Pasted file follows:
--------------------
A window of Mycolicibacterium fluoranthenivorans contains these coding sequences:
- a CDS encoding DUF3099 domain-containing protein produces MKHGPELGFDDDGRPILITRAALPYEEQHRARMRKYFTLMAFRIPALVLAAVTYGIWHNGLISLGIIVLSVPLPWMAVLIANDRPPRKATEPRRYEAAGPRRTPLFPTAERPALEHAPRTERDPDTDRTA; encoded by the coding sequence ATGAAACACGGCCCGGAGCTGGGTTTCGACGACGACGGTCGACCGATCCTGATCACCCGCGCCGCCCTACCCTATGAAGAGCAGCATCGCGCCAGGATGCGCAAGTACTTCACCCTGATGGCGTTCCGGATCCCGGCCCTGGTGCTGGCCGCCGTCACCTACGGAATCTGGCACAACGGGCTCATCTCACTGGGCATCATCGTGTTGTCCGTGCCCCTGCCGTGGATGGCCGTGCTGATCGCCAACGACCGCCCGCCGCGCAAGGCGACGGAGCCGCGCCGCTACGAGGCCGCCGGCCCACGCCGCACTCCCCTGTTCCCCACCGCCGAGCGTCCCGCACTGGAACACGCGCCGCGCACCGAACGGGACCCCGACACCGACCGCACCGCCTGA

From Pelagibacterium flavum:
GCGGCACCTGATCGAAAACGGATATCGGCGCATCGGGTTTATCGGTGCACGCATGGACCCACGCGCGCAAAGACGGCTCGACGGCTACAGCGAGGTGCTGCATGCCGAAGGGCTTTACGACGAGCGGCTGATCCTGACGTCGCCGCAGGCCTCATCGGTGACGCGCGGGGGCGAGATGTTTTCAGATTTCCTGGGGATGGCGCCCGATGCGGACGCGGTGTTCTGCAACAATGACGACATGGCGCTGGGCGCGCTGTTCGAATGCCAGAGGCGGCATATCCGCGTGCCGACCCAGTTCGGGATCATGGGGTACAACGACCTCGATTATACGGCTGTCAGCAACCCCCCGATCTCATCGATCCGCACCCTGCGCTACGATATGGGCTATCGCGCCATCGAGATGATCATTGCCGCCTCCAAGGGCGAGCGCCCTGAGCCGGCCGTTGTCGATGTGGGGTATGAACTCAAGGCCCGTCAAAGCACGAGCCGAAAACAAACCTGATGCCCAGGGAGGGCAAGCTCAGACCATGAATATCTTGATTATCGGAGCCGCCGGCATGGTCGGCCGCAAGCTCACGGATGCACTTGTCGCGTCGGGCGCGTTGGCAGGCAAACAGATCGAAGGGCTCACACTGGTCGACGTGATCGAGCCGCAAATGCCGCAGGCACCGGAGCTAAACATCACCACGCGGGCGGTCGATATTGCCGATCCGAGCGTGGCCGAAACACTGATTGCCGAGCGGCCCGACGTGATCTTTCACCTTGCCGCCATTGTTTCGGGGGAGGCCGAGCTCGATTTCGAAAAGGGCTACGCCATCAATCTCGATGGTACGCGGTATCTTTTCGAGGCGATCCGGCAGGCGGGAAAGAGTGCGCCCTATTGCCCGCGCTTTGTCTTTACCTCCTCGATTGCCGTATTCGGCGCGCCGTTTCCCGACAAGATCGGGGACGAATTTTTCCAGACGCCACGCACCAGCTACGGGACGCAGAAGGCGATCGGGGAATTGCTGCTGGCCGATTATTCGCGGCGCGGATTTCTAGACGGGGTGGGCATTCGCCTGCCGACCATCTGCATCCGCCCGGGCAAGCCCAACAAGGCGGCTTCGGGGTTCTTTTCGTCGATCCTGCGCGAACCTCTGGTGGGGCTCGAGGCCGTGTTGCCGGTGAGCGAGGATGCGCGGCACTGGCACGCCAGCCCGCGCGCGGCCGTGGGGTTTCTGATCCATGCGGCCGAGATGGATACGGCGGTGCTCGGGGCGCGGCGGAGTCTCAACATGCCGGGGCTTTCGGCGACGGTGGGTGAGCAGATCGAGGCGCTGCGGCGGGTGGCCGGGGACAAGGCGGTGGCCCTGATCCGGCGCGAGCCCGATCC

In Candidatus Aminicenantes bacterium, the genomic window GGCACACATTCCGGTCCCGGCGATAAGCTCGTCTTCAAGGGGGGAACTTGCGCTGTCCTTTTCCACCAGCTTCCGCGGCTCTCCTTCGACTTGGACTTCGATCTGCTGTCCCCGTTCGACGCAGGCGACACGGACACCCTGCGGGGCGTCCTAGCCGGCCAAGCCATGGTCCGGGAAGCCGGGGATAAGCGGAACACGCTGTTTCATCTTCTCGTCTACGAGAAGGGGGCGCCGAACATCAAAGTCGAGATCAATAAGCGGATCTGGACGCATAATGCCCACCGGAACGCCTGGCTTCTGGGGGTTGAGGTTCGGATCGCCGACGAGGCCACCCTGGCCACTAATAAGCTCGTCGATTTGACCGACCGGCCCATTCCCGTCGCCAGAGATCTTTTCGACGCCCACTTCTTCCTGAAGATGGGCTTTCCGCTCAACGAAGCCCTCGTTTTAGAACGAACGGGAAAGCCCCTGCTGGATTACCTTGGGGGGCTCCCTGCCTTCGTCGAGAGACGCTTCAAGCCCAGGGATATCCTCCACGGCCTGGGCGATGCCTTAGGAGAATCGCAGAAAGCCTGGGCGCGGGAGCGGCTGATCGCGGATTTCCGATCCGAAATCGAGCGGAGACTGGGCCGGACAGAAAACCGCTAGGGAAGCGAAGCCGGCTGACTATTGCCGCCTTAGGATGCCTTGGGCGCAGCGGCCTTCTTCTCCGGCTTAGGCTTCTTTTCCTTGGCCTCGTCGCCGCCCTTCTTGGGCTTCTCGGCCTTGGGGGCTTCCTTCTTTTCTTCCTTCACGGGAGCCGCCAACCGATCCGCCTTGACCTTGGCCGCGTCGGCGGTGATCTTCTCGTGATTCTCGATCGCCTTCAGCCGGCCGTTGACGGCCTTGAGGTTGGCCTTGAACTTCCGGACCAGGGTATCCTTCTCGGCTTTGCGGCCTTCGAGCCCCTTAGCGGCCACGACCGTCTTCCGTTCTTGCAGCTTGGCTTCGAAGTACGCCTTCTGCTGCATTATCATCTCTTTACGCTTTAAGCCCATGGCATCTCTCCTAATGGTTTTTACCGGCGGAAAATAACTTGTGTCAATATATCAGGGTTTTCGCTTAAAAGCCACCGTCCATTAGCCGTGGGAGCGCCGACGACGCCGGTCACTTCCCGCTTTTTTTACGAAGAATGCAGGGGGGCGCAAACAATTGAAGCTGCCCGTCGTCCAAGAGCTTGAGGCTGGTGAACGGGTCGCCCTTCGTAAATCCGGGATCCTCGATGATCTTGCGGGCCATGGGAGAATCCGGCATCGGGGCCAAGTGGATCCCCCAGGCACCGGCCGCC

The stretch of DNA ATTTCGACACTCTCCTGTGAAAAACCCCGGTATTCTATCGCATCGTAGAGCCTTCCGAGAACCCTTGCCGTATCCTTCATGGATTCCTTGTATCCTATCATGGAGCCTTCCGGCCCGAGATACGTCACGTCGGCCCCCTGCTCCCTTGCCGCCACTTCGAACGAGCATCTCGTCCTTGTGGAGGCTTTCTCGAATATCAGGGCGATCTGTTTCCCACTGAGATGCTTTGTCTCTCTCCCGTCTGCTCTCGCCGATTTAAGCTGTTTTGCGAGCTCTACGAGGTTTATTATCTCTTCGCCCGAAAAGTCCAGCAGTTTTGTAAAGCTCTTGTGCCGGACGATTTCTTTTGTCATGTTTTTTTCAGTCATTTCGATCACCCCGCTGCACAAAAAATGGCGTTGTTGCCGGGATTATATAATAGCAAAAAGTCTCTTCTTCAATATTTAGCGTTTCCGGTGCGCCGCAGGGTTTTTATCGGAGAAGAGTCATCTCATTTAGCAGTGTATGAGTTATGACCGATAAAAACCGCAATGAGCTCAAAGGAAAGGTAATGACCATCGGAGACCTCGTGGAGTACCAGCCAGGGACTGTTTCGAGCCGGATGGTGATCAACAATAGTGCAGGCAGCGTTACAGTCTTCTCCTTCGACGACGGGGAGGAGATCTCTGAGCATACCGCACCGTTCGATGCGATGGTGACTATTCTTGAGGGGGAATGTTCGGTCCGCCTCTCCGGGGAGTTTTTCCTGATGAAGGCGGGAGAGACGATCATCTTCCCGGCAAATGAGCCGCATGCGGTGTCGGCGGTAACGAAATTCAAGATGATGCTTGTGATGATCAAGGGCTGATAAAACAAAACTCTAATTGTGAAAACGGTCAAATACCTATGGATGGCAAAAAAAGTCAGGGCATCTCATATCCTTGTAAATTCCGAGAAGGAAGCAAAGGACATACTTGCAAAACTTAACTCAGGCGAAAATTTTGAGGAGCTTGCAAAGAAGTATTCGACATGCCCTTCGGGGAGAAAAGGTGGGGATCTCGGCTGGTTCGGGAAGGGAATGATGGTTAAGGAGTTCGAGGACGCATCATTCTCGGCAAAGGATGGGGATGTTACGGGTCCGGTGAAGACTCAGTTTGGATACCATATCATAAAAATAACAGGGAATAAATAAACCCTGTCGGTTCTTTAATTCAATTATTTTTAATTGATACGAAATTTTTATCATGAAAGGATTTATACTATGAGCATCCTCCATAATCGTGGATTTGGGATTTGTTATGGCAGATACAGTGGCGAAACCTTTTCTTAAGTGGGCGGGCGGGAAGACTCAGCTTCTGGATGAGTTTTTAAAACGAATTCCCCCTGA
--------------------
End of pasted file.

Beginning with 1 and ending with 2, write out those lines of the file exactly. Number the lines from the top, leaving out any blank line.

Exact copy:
A window of Mycolicibacterium fluoranthenivorans contains these coding sequences:
- a CDS encoding DUF3099 domain-containing protein produces MKHGPELGFDDDGRPILITRAALPYEEQHRARMRKYFTLMAFRIPALVLAAVTYGIWHNGLISLGIIVLSVPLPWMAVLIANDRPPRKATEPRRYEAAGPRRTPLFPTAERPALEHAPRTERDPDTDRTA; encoded by the coding sequence ATGAAACACGGCCCGGAGCTGGGTTTCGACGACGACGGTCGACCGATCCTGATCACCCGCGCCGCCCTACCCTATGAAGAGCAGCATCGCGCCAGGATGCGCAAGTACTTCACCCTGATGGCGTTCCGGATCCCGGCCCTGGTGCTGGCCGCCGTCACCTACGGAATCTGGCACAACGGGCTCATCTCACTGGGCATCATCGTGTTGTCCGTGCCCCTGCCGTGGATGGCCGTGCTGATCGCCAACGACCGCCCGCCGCGCAAGGCGACGGAGCCGCGCCGCTACGAGGCCGCCGGCCCACGCCGCACTCCCCTGTTCCCCACCGCCGAGCGTCCCGCACTGGAACACGCGCCGCGCACCGAACGGGACCCCGACACCGACCGCACCGCCTGA